“Congress was unsure that it had the power to alter the qualifications for voters, which it believed were fixed by the States. In contrast, if the poll tax was simply a “manner” of holding elections, then Congress could regulate it through ordinary legislation. Poll tax opponents argued that qualifications largely related to fitness for voting (think age and residency restrictions) and that the poll tax was unrelated to fitness. If that were true, then poll taxes were a “manner” of election subject to federal regulation. A few even argued that Congress had the power to regulate qualifications. But the historical record suggested otherwise—poll taxes were qualifications firmly within the states’ domain.

Second, even if there were a plausible claim to regulate poll taxes in congressional elections, Congress’s power to regulate presidential elections was even more limited. State legislatures direct the appointment of presidential electors. Congress’s power is limited to ‘the Time of chusing the Electors, and the Day on which they shall give their Votes.’ There is no requirement that states hold a popular vote to choose electors. And there is no express power to regulate presidential primaries.”

Muller, Professor of Law at Pepperdine University School of Law

I hope the significance of this simple debate resonates with all you as much as it does me. This is how our government is supposed to work. This is how the Constitution is supposed to be respected and treated. This is how power is limited and this is how respect for the Constitution limits power. Instead of bulldozing ahead with a law, Congress paused and faced down their own powers. Could they Constitutionally solve the problem they’d all come to agree was a problem? Was the ability to legislate on this issue actually part of their job description? If not, they couldn’t write a law about the topic, no matter how well intentioned or “good” the law would be. And checks and balances further propped up the power of the Constitution because Congress knew the Court may very well strike down a law preventing poll taxes if the Court deemed it unconstitutional.

It’s brilliant. This is how the whole governing process our founders created is supposed to work.

The Supreme Court had confirmed the Constitutionality of poll taxes many times. This just shows that something being Constitutional is not the same thing as it being subjectively “good” or “bad”. The Constitution has nothing to do with “good” or “bad”. It simply is. It is the law governing our laws. If that Supreme Law ends up allowing laws that society and the states deem problematic, then the Constitution makes a way for the citizenry and the states to come together and change that Constitution.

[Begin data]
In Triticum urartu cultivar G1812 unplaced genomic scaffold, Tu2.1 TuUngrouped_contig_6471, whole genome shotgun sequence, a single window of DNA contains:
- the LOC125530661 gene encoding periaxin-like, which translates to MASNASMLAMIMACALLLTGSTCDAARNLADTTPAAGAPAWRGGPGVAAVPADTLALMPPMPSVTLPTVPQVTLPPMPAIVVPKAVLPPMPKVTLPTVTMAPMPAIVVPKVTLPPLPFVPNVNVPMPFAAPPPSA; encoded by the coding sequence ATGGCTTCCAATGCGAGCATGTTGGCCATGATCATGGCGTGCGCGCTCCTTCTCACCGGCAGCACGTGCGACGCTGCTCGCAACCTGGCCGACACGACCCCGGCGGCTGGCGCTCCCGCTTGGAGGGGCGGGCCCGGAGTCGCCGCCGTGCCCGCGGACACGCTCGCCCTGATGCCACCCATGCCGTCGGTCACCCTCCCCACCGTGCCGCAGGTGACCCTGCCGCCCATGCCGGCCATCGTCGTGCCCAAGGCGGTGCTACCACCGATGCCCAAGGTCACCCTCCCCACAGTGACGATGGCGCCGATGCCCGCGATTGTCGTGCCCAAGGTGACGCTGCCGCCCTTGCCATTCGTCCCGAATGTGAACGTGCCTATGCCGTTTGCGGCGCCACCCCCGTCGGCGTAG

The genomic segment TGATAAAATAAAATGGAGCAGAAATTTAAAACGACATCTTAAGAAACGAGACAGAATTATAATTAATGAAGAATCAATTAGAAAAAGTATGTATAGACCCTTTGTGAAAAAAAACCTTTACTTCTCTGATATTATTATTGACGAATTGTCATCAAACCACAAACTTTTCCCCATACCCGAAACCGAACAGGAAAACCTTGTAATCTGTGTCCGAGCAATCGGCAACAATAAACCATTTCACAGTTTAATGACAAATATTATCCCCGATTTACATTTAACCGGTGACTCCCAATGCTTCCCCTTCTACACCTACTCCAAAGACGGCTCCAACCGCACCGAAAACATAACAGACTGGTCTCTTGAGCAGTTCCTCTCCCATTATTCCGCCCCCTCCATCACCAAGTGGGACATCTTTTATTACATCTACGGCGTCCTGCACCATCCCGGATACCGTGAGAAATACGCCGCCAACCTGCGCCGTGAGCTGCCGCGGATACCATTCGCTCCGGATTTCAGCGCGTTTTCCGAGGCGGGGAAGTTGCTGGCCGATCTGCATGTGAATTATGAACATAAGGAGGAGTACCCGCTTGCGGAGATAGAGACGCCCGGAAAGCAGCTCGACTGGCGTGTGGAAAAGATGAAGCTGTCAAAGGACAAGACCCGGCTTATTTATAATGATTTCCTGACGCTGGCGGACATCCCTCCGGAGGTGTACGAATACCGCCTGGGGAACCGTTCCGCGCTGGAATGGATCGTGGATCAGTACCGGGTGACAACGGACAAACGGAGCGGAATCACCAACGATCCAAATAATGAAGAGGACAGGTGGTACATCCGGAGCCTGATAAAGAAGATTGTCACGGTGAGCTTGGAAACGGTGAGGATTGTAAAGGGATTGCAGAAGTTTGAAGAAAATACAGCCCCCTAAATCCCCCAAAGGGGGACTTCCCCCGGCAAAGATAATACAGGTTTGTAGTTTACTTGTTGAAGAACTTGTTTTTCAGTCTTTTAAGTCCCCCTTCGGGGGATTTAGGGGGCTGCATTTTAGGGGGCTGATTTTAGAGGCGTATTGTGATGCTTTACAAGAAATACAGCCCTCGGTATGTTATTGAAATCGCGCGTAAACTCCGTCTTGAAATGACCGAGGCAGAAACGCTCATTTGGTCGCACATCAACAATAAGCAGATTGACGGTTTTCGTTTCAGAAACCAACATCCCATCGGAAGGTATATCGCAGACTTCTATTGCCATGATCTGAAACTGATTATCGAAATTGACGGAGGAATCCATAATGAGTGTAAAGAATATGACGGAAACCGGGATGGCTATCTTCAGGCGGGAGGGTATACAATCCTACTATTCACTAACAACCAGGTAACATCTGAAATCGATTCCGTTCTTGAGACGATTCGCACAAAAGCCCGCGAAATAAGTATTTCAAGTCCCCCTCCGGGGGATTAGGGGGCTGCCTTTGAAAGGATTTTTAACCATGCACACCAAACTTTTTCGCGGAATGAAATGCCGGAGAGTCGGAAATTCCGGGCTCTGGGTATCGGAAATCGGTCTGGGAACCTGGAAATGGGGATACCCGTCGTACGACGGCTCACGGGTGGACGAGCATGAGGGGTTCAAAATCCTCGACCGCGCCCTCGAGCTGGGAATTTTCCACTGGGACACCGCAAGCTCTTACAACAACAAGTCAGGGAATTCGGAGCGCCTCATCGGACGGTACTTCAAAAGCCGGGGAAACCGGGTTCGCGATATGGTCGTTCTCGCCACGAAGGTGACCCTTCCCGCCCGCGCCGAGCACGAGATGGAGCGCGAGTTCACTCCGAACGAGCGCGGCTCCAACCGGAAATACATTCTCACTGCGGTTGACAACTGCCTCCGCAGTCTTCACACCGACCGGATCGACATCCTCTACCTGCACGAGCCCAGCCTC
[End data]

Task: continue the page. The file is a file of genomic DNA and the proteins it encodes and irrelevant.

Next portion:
woman in white crew neck shirt putting her vote on ballot box

Far too many times though, the government chooses to ignore the Constitution and simply do what it wants, making the Constitution irrelevant and government’s power limitless.

In this instance, however, the government acted honorably. The men and women in Congress believed that legislating to stop the injustice of poll taxes would itself have been unjust, thus, Congress introduced a Constitutional Amendment that would at least stop states from using a poll tax in federal elections. The states officially ratified the amendment in 1964.

Ah, the times that our Constitutional Republic works beautifully and as it’s designed to work. It would behoove government today to learn from them.

The Liberty Belle

2 thoughts on “The Amendments Series: Poll Taxes”

  1. Pingback: Poll Taxes – The Liberty Belle – PatriotNewsSite.com

  2. I’ve been saying for a long time, the Constitution only covers FEDERAL elections! Any State in the union could separate their voting days and hold federal elections at one time and all others (State and local) at another time AND use whatever voting rules they wanted to use!

    The federal government has tremendous authority to regulate federal elections and if you don’t like what they’re requiring (or demanding) of our elections officials…consider new State legislators that would “split the vote” into two separate election dates!